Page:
This study analyzes the development of criminal law during the first several generations of American life. Its comparison of the substantive and procedural law among the colonies reveals the similarities and differences between the New England and the Chesapeake colonies.
Bradley Chapin addresses the often-debated question of the “reception” of English law and makes estimates of the relative weight of the sources and methods of early American law. A main theme of his book is that colonial legislators and judges achieved a significant reform of the English criminal law at a time when a parallel movement in England failed. The analysis is made specific and concrete by statistics that show patterns of prosecutions and crime rates.
In addition to the exciting and convincing theme of a “lost period” of great creativity in American criminal law, Chapin gives a wealth of detail on statutory and common-law rulings, noteworthy criminal cases, and judicial views of how the law was to be administered. He provides social and economic explanations of shifts and peculiarities in the law, using carefully arranged evidence from the records. His treatment of the Quaker cases in Massachusetts and the witchcraft prosecutions in New England throws new light on those frequently misunderstood episodes. Chapin’s book will be of interest not only to scholars working in the field but also to anyone curious about early American legal history.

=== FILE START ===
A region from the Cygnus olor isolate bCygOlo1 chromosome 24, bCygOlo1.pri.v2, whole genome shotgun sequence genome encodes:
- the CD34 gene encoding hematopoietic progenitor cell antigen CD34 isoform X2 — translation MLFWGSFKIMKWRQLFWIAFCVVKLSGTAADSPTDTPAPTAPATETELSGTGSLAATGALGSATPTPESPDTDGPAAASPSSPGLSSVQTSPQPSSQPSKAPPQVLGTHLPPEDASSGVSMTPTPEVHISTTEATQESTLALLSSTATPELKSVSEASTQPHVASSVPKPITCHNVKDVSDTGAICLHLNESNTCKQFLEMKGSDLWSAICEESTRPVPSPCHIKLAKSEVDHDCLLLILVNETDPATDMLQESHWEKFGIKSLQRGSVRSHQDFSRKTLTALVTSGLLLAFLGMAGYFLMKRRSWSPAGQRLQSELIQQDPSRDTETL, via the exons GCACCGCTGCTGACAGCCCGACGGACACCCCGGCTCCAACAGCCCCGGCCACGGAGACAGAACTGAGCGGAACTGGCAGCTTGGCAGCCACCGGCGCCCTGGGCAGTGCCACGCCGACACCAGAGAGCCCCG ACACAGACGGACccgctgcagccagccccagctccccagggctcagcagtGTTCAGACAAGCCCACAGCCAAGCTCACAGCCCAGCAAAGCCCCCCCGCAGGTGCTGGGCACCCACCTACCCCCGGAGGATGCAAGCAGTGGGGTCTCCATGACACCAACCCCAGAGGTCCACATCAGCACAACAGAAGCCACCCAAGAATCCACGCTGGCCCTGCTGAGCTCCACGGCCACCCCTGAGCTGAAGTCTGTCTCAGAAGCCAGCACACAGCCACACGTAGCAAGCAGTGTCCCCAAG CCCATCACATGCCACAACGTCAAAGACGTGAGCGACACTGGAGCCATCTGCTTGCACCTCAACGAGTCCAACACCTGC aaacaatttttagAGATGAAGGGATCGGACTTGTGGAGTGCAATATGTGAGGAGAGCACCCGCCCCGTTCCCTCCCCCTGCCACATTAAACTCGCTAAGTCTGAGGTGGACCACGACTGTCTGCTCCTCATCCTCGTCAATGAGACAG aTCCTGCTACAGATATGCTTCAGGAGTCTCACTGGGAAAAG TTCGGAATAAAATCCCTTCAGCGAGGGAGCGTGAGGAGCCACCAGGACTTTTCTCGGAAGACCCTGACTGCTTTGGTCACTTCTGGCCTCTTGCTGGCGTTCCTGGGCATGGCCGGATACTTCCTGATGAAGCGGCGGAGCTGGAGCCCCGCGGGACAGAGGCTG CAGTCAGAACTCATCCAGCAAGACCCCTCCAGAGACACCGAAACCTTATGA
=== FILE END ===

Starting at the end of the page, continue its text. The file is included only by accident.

|Publisher:||University of Georgia Press|
|Edition description:||New Edition|
|Product dimensions:||6.00(w) x 8.90(h) x 0.60(d)|
About the Author
Bradley Chapin (1924–1991) was the author of The American Law of Treason: Revolutionary and National Origins and Early America, and editor of Provincial America, 1600–1763.